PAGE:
Presentation on theme: "Literary Stylistics ENG 551. Literary Stylistics In practice most stylistic analysis has attempted to deal with the complex and valued language within."— Presentation transcript:
Literary Stylistics ENG 551
Literary Stylistics In practice most stylistic analysis has attempted to deal with the complex and valued language within literature. Such examination in scope is sometimes narrowed to concentrate on the more striking features rather than broader structure. e.g. deviant and abnormal features. The compact language of poetry reveals secrets of its construction to literary stylisticians
Literary Stylistics Literary stylistics is synonymous to literary criticism. Purpose: to explain individual message of the writer to the reader. Decipher a message encoded in unfamiliar way. Express its meaning in communal terms Provide public relevance to a private message H.G. Widdowson “Stylistics”
Literary Stylistics Literary stylistician is sensitive to language But he is primarily not concerned with the way coded/signals are constructed but with the underlying message of these codes Interpretation of the signals Concerned with figurative language and evocativeness of language which characterizes the message
Literary Stylistics Literary stylistician is primarily concerned with messages and his interest in codes lies in meaning they convey in particular instance of use. (Widdowson) The beauty of language and how it is used to capturer reality is the focal point of literary stylistics. Literary stylistics takes interpretation as its aim. It is interested in finding out what aesthetic experience or perception of reality a poem is attempting to convey. its observation of how language system is used will serve as only a means to this end.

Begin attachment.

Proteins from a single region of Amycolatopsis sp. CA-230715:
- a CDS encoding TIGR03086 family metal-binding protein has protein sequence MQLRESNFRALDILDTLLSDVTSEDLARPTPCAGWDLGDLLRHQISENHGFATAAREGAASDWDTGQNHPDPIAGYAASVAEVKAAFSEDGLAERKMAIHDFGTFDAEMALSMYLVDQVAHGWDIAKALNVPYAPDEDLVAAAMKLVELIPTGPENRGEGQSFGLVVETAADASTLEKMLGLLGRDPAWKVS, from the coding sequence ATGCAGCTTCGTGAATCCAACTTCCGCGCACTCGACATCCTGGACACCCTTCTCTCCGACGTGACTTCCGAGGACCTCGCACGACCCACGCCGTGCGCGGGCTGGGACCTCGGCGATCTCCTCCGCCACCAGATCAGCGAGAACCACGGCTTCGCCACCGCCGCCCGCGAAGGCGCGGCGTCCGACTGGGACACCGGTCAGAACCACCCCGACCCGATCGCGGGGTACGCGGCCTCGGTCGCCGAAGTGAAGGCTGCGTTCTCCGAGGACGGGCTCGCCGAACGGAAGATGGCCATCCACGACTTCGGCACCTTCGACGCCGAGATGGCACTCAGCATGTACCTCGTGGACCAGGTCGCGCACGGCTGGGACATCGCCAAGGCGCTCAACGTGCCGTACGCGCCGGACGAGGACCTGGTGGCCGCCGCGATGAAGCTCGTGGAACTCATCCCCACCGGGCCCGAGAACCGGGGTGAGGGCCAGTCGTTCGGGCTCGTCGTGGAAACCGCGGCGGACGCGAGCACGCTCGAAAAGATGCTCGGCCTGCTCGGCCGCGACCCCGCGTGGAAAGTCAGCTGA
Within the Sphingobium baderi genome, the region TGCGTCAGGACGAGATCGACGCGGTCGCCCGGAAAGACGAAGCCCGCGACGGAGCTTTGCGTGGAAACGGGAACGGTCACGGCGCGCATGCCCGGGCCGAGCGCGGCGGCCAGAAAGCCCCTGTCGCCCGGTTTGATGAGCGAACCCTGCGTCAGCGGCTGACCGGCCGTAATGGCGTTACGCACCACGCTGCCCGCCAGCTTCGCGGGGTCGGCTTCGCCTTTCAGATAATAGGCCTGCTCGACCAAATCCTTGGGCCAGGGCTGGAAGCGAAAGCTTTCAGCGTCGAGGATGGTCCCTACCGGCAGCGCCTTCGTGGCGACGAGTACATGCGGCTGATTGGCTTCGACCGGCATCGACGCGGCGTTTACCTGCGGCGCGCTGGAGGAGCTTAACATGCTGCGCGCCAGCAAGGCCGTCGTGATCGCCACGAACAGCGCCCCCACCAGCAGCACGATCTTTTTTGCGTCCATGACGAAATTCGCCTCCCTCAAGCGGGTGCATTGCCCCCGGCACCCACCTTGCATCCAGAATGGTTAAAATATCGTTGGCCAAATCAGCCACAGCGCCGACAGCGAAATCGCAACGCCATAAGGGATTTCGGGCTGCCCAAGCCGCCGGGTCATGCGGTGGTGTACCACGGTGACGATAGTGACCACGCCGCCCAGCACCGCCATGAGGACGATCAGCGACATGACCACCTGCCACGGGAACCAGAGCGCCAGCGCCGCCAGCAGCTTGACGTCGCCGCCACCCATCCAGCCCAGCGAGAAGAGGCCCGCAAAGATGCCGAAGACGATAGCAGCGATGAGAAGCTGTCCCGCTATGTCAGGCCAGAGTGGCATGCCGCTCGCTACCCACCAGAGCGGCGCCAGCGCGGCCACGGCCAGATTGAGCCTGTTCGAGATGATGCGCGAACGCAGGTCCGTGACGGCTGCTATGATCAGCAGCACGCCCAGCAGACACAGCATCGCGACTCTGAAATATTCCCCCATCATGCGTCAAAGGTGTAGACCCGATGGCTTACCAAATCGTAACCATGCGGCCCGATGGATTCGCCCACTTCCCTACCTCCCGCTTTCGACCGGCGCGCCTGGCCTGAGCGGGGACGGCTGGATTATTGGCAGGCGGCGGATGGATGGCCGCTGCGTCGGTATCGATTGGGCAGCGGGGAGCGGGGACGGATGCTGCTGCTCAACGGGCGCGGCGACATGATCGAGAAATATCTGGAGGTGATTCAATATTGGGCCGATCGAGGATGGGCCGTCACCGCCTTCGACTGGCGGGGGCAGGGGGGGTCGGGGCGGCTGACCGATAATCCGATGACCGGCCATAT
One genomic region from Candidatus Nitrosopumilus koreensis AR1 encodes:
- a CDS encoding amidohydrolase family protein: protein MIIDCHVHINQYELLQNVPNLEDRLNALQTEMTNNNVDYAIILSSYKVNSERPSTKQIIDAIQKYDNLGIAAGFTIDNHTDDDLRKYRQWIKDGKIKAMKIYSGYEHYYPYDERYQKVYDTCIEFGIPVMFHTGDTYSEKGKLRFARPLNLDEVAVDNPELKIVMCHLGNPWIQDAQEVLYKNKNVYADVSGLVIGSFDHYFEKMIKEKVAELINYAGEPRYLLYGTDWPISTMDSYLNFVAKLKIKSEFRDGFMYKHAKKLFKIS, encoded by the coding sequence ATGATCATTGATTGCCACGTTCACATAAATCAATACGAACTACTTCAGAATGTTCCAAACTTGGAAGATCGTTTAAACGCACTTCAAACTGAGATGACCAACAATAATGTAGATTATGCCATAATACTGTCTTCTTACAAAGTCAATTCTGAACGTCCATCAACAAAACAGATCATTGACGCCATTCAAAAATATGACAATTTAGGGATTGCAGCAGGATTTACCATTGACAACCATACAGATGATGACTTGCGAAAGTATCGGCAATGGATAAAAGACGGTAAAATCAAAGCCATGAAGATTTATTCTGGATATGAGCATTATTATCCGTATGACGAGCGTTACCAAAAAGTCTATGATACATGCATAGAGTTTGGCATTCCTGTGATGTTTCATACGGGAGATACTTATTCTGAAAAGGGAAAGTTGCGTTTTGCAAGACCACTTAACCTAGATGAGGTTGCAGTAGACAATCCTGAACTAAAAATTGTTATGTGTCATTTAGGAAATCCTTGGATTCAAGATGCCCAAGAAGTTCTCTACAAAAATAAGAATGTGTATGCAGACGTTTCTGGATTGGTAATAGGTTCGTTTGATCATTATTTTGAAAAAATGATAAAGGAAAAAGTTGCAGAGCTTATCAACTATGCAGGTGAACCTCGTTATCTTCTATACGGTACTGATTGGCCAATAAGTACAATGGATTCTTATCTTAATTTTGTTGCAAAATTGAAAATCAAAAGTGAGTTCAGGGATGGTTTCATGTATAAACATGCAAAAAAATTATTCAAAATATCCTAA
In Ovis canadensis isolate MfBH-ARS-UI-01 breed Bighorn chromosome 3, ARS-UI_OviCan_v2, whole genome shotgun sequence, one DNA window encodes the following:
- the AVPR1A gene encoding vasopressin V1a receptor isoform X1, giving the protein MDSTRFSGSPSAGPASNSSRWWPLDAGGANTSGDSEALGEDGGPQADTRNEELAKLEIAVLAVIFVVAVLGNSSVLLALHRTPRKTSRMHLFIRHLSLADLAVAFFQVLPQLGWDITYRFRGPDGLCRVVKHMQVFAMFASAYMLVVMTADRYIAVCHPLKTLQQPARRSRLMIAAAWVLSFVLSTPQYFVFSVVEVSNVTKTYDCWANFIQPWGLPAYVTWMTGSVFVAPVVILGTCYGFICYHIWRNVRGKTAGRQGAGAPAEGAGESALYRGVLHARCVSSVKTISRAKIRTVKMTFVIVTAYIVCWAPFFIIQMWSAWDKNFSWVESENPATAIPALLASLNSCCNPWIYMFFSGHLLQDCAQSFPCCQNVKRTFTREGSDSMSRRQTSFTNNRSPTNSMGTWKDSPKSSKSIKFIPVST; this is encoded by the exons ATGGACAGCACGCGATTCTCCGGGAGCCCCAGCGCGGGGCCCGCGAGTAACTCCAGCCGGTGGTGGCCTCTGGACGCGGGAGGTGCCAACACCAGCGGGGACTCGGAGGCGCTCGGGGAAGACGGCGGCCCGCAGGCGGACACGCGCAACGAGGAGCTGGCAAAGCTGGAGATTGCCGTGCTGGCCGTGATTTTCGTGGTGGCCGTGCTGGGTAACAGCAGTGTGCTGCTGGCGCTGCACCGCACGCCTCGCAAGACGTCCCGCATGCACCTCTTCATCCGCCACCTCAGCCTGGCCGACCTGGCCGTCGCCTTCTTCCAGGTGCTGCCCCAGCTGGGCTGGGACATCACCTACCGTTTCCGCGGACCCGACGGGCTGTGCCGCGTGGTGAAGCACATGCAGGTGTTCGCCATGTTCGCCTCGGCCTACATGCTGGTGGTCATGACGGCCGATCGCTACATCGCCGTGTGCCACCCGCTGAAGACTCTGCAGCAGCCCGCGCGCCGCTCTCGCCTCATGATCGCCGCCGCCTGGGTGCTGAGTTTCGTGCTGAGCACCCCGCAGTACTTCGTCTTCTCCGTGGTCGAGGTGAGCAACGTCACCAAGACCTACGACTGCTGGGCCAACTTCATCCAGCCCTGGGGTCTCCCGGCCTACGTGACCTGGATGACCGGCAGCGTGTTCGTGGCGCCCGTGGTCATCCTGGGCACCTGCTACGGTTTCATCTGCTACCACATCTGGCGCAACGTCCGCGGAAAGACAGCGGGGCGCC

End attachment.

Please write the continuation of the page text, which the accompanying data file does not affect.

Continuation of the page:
Literary stylistics The analysis of literary devices used in a text. Literary text seen as a self sufficient piece of art. Connotations, denotations Rhyme scheme Figurative language similes, metaphors, personifications, imagery. Enjambment Pathetic fallacy
Example: John Donne Her pure and eloquent blood Spoke in her cheeks And so distinctly wrought That one might say Her body thought. Description of beauty by employing aesthetic means
Roman Jakobson in “Style and language” explores the concept of Emotive or expressive function of language. A direct expression of the speaker’s attitude toward what they are speaking, which tends to produce an impression of a certain emotion. Including words that carry emotional weight persuade and convince us
Emotive language “My heart aches, and a drowsy numbness pains My sense, as though of hemlock I had drunk” Keats Ode to a Nightingale
Example: Emotive language A poor old father of three died on the spot when a reckless rich boy lost control of his car.
Literary Stylistic Literary stylistics therefore searches for underlying significance, for the essential artistic vision which language is used to express It treats literary works as messages. Takes interpretation of text as its aim Based on analysis of stylistically significant features of text literary devices, deviant use of language
Example “My aunt suffers form authoritis”
“ A grief ago” Dylan Thomas A deviation from common collocation, the way words are combined with other words, can achieve interesting effects. Geoffrey Leech (1969: 29-31) illustrates it in the poem A Grief Ago. Usually, the expression 'ago' is only combined with time measurements: two years ago, an hour ago, a week ago, etc. To combine 'ago' with 'grief' is a deviation from common usage. The deviation draws the reader's attention to the importance that grief has assumed in the speaker's life; it has become so dominating that it has replaced other time measurements.
Poetic license: Inversion In literary texts generally, and especially in poetry, syntax can differ from everyday usage. There is, on the one hand, a certain amount of poetic license which makes it quite acceptable for a poet to deviate slightly from ordinary syntax to accommodate the sentence to the line form and meter. Such accommodations can be, for instance, inversions, that is, a change in word order: "The King's real, or his stamped face / contemplate" (Donne, Canonization) instead of 'Contemplate the King's real or his stamped face'.
It is however the stylistic effects and function by these features rather than the objective description of them that is more important in literary stylistics.